In case you haven't figured it out yet, I highly recommend this CD. If you miss this one, you'll be missing out on a lot. I don't actually think your soul would be in peril if you didn't buy this CD, but ... hey, what do I know? Maybe you should go to the Divine In Sight web site and order a copy ... just to be on the safe side. Amen, Brother!

FRED TRAFTON
Gibraltar Encyclopedia of Progressive Rock
_____

As far as I am concerned, the "Spiritual Progressive Art Rock Opera" that is SORROW & PROMISE surely deserves to take its place along side other classic concept albums such as Pink Floyd's The Wall and Genesis' The Lamb Lies Down on Broadway, even if on a smaller scale. It is a deep concept, and fully illustrated through the 11 movements or sections that make up S&P. I must say, that as a writer and producer myself, I am awestruck by such an incredible and elaborate production. There were many ways that DIS could have dropped the ball, by leaving out pieces of the puzzle or failing to fully communicate either the emotion or the depth of the story. But they pulled it off in its entirety, leaving me with no question about either the story or its conclusion. I simply cannot express how impressive I find this entire production...

GENE CROUT
Guitarist/Vocalist for AMERICA GOMORRAH
_____

Lots of bands claim musical trendy or obscure influences, hoping for credibility by association. But few ever produce music that approach the quality of those influences, much less transcend them. Divine In Sight not only transcends, they are in a league all their own spearheaded by a true visionary, Bartholomew Boge, vocalist/guitarist/songwriter for the band. SORROW & PROMISE delivers a riveting musical narrative in this spiritual progressive rock opera of evil, betrayal, corruption, and greed. Boge embraces a plaintive, near ambient sound structure while occasionally unleashing torrid spasms of blinding guitar runs with nail biting suspense and unexpected twists. Alternating between gentle, haunting lyricism and musical exploration, Divine In Sight engages in instrumental warfare like no other. SORROW & PROMISE is a superbly crafted, provocative stunner.

CARLA ARCHULETTA
The Global Muse


Reviews


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Frank Reed

Great Music + Great Message = Great Experience.
Having been a lifelong Rush and Yes fan but a "baby" Christian, I started searching for progressive rock with a Christian theme. I was thoroughly prepared to be disappointed since much of the Christian media you find is poorly produced and sub standard in content. Thankfully, I was more than surprised by divine*in*sight's "Sorrow & Promise". I will be honest, I have still not truly examined the lyrics because I have been so impressed with the music. The bass throughout the entire CD is magnificent as well as the guitar playing which is very strong. I'm not a profesional reviewer by any means so I will not be able to draw on particular influences etc but I can say this without any doubt: You will not go wrong by getting this CD. I have already started to introduce the band to friends who are not believers but just progressive rock fans and they could care less about the Christian "label", they just like the music. That's awesome because they may actually hear something that may make them ask me about something more important than anything: faith in Christ.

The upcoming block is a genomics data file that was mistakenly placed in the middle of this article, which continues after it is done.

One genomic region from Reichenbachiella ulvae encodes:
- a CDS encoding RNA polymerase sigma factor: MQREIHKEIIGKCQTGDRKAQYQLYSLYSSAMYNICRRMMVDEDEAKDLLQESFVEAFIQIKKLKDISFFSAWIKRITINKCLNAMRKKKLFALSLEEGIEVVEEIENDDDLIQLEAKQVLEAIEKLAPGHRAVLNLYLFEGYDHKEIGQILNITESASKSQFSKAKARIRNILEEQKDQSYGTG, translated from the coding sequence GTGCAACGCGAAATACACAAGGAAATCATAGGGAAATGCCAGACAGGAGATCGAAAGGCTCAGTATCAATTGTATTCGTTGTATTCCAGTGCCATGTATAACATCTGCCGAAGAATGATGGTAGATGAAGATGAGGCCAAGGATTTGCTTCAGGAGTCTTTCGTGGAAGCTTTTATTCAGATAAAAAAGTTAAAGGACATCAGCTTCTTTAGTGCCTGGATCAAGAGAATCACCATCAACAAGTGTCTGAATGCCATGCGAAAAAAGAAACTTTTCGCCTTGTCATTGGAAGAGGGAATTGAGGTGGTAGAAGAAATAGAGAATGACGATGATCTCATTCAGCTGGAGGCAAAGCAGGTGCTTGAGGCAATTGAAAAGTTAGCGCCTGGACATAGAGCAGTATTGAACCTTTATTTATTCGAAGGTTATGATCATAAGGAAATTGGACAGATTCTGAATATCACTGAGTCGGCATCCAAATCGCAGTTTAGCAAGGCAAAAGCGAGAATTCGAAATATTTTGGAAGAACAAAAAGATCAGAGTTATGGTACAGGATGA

Tom MacMillan-Again

-Absolutely Incredible-
Now that I actually own this album...it's amazing. This concept is an eye-opener, acall to arms for evangelical Christians. Every song is better than the last. I can't decide which is best really. The production is amazingly, strikingly spotless. If you are a producer of digital music, you have to check this out. 'DADAA'-digital recording, analog transfer, digital mix, anolog mastering, analog time compression. An incredible production. I hope to see more from Divine In Sight, a talented, professional group.

Nik Andjam

What a bass player
This band is excellent, specially the bass player, however the music is too melancholy and tragic half the CD while there is a lot of energy in parts, makes for a sleepy listen

Tom MacMillan-All Blues

A Milestone for Progressive Christian rock
This record's samples, though of very poor sound quality, are among the finest the finest I have had the pleasure of listening to on the many Christian Prog. webstites I have visited. Could you Imagine Dream Theater and Rush's guitars put together with strikingly Geddy Lee-esque vocals and Queen's operatic harmonies beating along to Yes' earthy, complex Bass ryhthms? Maybe, but probably not. So listen to this band, and they'll put the picture in your head.